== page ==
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Academic Botanical Gardens & St. Vladimir’s Cathedral

Truly, each and every day we don’t expect something (in reference to adoption news), it’s a good day.

Today, I am thankful for a best friend in my husband.  Today, I am thankful that we are safe from harm (or maybe that’s because I am blissfully unaware of the city’s dangers).  Today, I am thankful that Dan and I have grown closer through all this, rather than farther apart.  I feel relief and oddly enough, a resolve that whatever happens will happen, and I’ll do my very best to be Momma Zen about it all (again, see previous post on Momma Zen if you’re confused).

After a morning of writing (Dan’s working on a screenplay; I’m working on a novel), we head west this time, off the main street Khreschatyk, and within five minutes, we see a myriad of primary-colored playground equipment and structured flower gardens amidst a canopy of trees–perfect for sitting and people-watching.  There’s a rooster crowing somewhere in a pen next to the outdoor restaurant.  A group of children chase the pigeons and sparrows, and others, much smaller, make numerous attempts to reach the monkey bars.  We sit and watch for a while.  Have you ever watched a group of children playing, without knowing their spoken language?  It’s not all that difficult to follow along, since their body language says it all.

We think this would be a great playground to bring our little girl to when we have to come back to Kiev to do all the U.S. Embassy paperwork (visa, doctor’s appointment, etc.).

We continue uphill on Shevchenka about five minutes more, and as we get to a small cleared area where there’s a crosswalk, St. Vladimir’s canary yellow exterior with frosted white edging looms up in front of us.  The cobalt blue domes sprinkled with gold stars are a sight to see.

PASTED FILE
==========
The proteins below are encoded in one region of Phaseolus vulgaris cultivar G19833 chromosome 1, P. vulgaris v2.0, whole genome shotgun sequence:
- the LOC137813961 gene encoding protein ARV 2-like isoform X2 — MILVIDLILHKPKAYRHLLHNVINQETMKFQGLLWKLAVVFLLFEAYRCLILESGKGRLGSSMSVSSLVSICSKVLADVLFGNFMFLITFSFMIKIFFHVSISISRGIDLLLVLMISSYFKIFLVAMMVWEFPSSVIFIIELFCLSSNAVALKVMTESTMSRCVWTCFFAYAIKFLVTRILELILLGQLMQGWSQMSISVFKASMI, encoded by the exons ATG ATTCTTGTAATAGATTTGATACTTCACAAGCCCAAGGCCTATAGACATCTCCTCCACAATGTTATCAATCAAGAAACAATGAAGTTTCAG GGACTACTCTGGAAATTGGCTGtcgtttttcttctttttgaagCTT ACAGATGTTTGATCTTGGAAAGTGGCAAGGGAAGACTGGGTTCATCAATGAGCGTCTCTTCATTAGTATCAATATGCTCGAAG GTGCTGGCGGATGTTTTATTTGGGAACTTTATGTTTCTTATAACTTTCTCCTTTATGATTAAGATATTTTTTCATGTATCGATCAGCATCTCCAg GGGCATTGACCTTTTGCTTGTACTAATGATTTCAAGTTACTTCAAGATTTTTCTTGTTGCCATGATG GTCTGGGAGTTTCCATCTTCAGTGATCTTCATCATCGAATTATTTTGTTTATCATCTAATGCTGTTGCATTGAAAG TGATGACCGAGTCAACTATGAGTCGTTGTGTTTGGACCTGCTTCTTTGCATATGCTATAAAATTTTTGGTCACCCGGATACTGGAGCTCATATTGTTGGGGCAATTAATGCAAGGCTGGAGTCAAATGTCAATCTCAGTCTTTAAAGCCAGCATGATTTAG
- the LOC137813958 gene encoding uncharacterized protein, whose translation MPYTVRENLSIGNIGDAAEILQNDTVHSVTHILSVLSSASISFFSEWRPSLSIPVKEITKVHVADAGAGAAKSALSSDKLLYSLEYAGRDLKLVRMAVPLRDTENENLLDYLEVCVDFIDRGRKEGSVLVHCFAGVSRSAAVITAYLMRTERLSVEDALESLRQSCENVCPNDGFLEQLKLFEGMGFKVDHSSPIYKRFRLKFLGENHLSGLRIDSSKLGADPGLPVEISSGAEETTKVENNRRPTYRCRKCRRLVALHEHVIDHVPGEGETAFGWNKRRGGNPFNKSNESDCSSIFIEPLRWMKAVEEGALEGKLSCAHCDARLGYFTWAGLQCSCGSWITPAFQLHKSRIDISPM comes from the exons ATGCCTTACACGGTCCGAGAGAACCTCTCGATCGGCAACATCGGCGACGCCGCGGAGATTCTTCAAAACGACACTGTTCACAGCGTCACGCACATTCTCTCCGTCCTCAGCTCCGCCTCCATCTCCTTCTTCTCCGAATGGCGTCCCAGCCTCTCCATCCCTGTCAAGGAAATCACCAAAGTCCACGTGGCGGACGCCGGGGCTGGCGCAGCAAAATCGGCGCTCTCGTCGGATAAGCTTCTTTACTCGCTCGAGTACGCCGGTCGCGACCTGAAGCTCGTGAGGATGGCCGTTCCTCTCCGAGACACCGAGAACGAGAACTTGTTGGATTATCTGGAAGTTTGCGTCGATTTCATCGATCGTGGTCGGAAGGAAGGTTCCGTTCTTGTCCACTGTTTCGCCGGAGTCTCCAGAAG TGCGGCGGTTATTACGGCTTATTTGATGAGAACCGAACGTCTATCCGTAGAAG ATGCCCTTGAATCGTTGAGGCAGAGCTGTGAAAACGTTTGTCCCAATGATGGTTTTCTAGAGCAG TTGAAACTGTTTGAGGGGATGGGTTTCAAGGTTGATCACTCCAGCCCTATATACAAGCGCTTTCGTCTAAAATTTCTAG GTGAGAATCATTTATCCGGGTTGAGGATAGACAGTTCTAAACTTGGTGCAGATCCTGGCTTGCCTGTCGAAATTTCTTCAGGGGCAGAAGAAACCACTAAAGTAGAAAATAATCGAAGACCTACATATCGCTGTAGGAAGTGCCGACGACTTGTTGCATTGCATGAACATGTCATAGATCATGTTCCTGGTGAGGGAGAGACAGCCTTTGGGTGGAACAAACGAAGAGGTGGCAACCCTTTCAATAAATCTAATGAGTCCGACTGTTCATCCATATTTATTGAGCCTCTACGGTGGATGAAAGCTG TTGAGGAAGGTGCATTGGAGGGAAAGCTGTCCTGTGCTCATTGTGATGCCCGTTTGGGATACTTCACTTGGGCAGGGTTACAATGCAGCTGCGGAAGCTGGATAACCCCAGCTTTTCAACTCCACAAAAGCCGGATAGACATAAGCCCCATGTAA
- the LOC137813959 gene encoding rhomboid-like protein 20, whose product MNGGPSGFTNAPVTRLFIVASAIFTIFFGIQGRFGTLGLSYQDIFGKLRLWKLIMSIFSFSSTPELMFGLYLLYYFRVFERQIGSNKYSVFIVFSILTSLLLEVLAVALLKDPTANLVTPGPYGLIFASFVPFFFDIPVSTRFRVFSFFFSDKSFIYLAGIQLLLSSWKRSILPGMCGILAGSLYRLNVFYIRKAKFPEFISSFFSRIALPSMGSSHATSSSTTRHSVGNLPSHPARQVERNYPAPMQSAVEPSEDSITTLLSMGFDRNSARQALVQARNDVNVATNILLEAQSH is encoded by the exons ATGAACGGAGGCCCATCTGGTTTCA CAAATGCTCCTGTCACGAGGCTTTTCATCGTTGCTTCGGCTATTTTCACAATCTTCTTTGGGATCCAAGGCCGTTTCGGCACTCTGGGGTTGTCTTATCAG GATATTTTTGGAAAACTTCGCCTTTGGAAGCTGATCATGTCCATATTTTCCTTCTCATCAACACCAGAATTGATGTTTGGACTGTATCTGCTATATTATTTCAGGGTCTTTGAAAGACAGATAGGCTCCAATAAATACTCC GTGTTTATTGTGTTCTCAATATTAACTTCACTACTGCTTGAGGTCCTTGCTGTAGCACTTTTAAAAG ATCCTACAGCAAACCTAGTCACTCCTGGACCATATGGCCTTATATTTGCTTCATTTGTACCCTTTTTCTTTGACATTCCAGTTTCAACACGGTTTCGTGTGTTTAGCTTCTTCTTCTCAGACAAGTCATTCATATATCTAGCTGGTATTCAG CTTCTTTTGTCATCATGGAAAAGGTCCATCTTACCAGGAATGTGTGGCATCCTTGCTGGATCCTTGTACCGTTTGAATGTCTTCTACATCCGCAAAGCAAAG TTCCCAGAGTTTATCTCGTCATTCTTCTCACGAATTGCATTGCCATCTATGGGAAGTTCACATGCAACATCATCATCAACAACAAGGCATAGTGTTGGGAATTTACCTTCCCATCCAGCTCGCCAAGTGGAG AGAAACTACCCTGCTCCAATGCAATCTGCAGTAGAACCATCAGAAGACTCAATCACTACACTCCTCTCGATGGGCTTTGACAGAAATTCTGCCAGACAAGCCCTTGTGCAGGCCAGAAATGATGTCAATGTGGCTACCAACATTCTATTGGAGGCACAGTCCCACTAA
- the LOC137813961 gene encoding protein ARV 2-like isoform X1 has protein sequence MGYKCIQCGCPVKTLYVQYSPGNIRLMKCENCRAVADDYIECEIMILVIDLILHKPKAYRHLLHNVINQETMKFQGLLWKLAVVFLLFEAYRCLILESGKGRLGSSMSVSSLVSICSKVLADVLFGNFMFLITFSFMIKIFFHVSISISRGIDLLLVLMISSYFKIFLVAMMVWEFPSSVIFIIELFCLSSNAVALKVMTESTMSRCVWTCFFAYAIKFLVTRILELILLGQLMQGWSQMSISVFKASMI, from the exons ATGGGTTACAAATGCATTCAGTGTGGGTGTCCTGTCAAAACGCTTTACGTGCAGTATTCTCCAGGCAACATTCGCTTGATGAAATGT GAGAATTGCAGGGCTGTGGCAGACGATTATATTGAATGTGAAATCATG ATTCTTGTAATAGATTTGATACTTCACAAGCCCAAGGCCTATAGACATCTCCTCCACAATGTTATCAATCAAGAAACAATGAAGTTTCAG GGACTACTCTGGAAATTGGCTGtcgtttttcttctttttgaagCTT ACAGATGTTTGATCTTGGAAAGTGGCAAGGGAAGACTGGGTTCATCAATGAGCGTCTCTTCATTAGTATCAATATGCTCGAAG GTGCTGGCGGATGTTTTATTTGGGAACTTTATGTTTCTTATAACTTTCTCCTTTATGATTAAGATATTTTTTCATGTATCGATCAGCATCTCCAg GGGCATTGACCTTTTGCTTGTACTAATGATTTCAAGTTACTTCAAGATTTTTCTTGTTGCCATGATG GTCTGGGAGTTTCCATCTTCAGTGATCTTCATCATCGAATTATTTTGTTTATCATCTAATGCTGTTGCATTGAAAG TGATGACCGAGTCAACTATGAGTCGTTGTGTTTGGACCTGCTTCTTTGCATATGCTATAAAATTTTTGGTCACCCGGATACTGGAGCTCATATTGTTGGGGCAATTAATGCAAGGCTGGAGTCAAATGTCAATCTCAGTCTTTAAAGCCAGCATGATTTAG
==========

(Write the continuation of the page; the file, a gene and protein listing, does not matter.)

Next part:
St. Vladimir’s is the youngest of all the cathedrals in Kiev–begun in 1862 and christened in 1896.  Dan and I agree that the artwork inside could withstand any competition against Paris’s Notre Dame.  It’s smaller but no less awe-inspiring.  I’m sure we looked like smitten children discovering the Bible stories all over again.  The paintings were so precise and realistic that there was no question who the characters were and what they were doing (note that I’ve given them names, since Ukrainian is not one of my second languages, sadly enough)–God Creating the World (in six exquisite panels), The Last Supper, Mary & Child, Jesus Riding the Donkey on Palm Sunday, Jesus & Pontius Pilate, Moses and the Ten Commandments…

Most of the interior was painted by one artist, a Russian by the name of Viktor Vasnetsov, who tried to paint in a style that he felt had been denied to Russian citizens up until that time.  So, although the characters reflect a strong Art Nouveau and Pre-Raphaelite influence, the art has been composed in a Slavic fashion (being that the dark colors look best in winter light, when the sun is lower in the sky).

Since religious icons are an important aspect of Orthodoxy (more on this tomorrow), we buy one representative piece to put in our daughter’s box of treasures–things that we’ve collected that represent her past and what she’s come from.  Here it is: